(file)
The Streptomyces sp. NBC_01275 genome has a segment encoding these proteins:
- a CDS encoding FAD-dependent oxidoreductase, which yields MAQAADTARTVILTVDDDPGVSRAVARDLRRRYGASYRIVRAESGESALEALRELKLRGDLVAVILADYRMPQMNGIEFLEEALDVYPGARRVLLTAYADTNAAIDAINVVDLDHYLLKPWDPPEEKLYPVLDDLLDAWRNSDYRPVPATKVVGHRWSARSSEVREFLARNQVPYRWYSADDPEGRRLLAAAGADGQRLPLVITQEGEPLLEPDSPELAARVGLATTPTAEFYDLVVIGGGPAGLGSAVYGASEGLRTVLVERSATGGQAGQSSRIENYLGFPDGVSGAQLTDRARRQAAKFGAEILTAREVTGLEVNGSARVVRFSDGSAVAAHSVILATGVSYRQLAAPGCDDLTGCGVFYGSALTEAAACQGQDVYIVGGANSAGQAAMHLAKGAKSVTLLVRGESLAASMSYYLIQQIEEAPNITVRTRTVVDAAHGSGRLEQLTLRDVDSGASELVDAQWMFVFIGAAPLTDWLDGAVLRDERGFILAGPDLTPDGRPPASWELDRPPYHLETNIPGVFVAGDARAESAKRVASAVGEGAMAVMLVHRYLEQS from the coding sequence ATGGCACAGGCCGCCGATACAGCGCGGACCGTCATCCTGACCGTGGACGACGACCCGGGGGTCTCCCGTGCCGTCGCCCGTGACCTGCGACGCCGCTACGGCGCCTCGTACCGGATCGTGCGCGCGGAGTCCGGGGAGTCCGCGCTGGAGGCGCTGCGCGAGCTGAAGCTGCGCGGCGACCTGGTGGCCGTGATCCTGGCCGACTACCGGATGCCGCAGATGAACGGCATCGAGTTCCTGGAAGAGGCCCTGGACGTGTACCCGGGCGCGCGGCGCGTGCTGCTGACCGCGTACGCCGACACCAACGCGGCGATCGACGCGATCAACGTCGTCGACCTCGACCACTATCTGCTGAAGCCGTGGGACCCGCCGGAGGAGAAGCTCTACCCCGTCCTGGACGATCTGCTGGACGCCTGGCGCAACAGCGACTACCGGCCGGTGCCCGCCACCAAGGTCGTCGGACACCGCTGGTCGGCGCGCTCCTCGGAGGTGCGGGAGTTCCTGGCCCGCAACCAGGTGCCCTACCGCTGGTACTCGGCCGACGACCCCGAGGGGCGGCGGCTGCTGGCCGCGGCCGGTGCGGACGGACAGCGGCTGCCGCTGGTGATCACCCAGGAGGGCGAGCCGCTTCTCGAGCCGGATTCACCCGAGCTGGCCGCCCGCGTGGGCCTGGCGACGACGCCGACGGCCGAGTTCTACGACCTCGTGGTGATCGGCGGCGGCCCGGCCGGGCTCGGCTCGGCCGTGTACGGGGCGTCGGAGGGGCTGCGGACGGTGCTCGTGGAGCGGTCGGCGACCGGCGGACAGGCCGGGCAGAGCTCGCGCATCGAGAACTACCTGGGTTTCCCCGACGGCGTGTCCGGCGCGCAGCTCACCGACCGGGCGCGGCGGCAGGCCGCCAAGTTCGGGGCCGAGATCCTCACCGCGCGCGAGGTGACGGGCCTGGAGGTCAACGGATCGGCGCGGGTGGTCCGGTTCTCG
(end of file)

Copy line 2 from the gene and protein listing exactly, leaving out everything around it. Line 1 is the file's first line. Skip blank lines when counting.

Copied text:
- a CDS encoding FAD-dependent oxidoreductase, which yields MAQAADTARTVILTVDDDPGVSRAVARDLRRRYGASYRIVRAESGESALEALRELKLRGDLVAVILADYRMPQMNGIEFLEEALDVYPGARRVLLTAYADTNAAIDAINVVDLDHYLLKPWDPPEEKLYPVLDDLLDAWRNSDYRPVPATKVVGHRWSARSSEVREFLARNQVPYRWYSADDPEGRRLLAAAGADGQRLPLVITQEGEPLLEPDSPELAARVGLATTPTAEFYDLVVIGGGPAGLGSAVYGASEGLRTVLVERSATGGQAGQSSRIENYLGFPDGVSGAQLTDRARRQAAKFGAEILTAREVTGLEVNGSARVVRFSDGSAVAAHSVILATGVSYRQLAAPGCDDLTGCGVFYGSALTEAAACQGQDVYIVGGANSAGQAAMHLAKGAKSVTLLVRGESLAASMSYYLIQQIEEAPNITVRTRTVVDAAHGSGRLEQLTLRDVDSGASELVDAQWMFVFIGAAPLTDWLDGAVLRDERGFILAGPDLTPDGRPPASWELDRPPYHLETNIPGVFVAGDARAESAKRVASAVGEGAMAVMLVHRYLEQS from the coding sequence ATGGCACAGGCCGCCGATACAGCGCGGACCGTCATCCTGACCGTGGACGACGACCCGGGGGTCTCCCGTGCCGTCGCCCGTGACCTGCGACGCCGCTACGGCGCCTCGTACCGGATCGTGCGCGCGGAGTCCGGGGAGTCCGCGCTGGAGGCGCTGCGCGAGCTGAAGCTGCGCGGCGACCTGGTGGCCGTGATCCTGGCCGACTACCGGATGCCGCAGATGAACGGCATCGAGTTCCTGGAAGAGGCCCTGGACGTGTACCCGGGCGCGCGGCGCGTGCTGCTGACCGCGTACGCCGACACCAACGCGGCGATCGACGCGATCAACGTCGTCGACCTCGACCACTATCTGCTGAAGCCGTGGGACCCGCCGGAGGAGAAGCTCTACCCCGTCCTGGACGATCTGCTGGACGCCTGGCGCAACAGCGACTACCGGCCGGTGCCCGCCACCAAGGTCGTCGGACACCGCTGGTCGGCGCGCTCCTCGGAGGTGCGGGAGTTCCTGGCCCGCAACCAGGTGCCCTACCGCTGGTACTCGGCCGACGACCCCGAGGGGCGGCGGCTGCTGGCCGCGGCCGGTGCGGACGGACAGCGGCTGCCGCTGGTGATCACCCAGGAGGGCGAGCCGCTTCTCGAGCCGGATTCACCCGAGCTGGCCGCCCGCGTGGGCCTGGCGACGACGCCGACGGCCGAGTTCTACGACCTCGTGGTGATCGGCGGCGGCCCGGCCGGGCTCGGCTCGGCCGTGTACGGGGCGTCGGAGGGGCTGCGGACGGTGCTCGTGGAGCGGTCGGCGACCGGCGGACAGGCCGGGCAGAGCTCGCGCATCGAGAACTACCTGGGTTTCCCCGACGGCGTGTCCGGCGCGCAGCTCACCGACCGGGCGCGGCGGCAGGCCGCCAAGTTCGGGGCCGAGATCCTCACCGCGCGCGAGGTGACGGGCCTGGAGGTCAACGGATCGGCGCGGGTGGTCCGGTTCTCG